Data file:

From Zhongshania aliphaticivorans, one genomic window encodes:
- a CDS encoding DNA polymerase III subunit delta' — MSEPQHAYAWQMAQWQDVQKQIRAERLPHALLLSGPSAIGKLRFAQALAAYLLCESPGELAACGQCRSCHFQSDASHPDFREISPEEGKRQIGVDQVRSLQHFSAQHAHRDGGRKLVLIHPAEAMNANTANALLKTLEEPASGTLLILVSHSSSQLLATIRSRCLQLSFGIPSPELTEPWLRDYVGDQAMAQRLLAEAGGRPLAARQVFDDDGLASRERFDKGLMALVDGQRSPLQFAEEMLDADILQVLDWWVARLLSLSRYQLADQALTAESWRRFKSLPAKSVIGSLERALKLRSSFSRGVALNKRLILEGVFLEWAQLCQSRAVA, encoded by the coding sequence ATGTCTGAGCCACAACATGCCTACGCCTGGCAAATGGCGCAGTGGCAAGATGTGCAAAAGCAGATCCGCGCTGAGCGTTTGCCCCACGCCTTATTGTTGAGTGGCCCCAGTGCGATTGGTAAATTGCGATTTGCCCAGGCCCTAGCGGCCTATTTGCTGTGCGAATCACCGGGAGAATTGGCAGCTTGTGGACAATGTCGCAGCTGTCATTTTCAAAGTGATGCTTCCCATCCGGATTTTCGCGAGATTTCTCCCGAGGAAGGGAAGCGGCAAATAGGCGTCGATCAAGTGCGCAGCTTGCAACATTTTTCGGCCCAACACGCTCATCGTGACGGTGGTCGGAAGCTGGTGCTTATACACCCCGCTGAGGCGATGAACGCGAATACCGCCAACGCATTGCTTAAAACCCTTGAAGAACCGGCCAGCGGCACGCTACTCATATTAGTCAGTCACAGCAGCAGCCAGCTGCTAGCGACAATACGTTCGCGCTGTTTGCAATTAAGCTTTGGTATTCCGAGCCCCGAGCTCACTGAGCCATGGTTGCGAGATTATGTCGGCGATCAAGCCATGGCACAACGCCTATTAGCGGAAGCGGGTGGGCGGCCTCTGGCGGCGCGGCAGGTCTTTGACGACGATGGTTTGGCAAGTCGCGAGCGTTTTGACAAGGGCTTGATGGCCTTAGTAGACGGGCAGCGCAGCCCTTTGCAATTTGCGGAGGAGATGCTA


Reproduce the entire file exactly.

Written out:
From Zhongshania aliphaticivorans, one genomic window encodes:
- a CDS encoding DNA polymerase III subunit delta' — MSEPQHAYAWQMAQWQDVQKQIRAERLPHALLLSGPSAIGKLRFAQALAAYLLCESPGELAACGQCRSCHFQSDASHPDFREISPEEGKRQIGVDQVRSLQHFSAQHAHRDGGRKLVLIHPAEAMNANTANALLKTLEEPASGTLLILVSHSSSQLLATIRSRCLQLSFGIPSPELTEPWLRDYVGDQAMAQRLLAEAGGRPLAARQVFDDDGLASRERFDKGLMALVDGQRSPLQFAEEMLDADILQVLDWWVARLLSLSRYQLADQALTAESWRRFKSLPAKSVIGSLERALKLRSSFSRGVALNKRLILEGVFLEWAQLCQSRAVA, encoded by the coding sequence ATGTCTGAGCCACAACATGCCTACGCCTGGCAAATGGCGCAGTGGCAAGATGTGCAAAAGCAGATCCGCGCTGAGCGTTTGCCCCACGCCTTATTGTTGAGTGGCCCCAGTGCGATTGGTAAATTGCGATTTGCCCAGGCCCTAGCGGCCTATTTGCTGTGCGAATCACCGGGAGAATTGGCAGCTTGTGGACAATGTCGCAGCTGTCATTTTCAAAGTGATGCTTCCCATCCGGATTTTCGCGAGATTTCTCCCGAGGAAGGGAAGCGGCAAATAGGCGTCGATCAAGTGCGCAGCTTGCAACATTTTTCGGCCCAACACGCTCATCGTGACGGTGGTCGGAAGCTGGTGCTTATACACCCCGCTGAGGCGATGAACGCGAATACCGCCAACGCATTGCTTAAAACCCTTGAAGAACCGGCCAGCGGCACGCTACTCATATTAGTCAGTCACAGCAGCAGCCAGCTGCTAGCGACAATACGTTCGCGCTGTTTGCAATTAAGCTTTGGTATTCCGAGCCCCGAGCTCACTGAGCCATGGTTGCGAGATTATGTCGGCGATCAAGCCATGGCACAACGCCTATTAGCGGAAGCGGGTGGGCGGCCTCTGGCGGCGCGGCAGGTCTTTGACGACGATGGTTTGGCAAGTCGCGAGCGTTTTGACAAGGGCTTGATGGCCTTAGTAGACGGGCAGCGCAGCCCTTTGCAATTTGCGGAGGAGATGCTA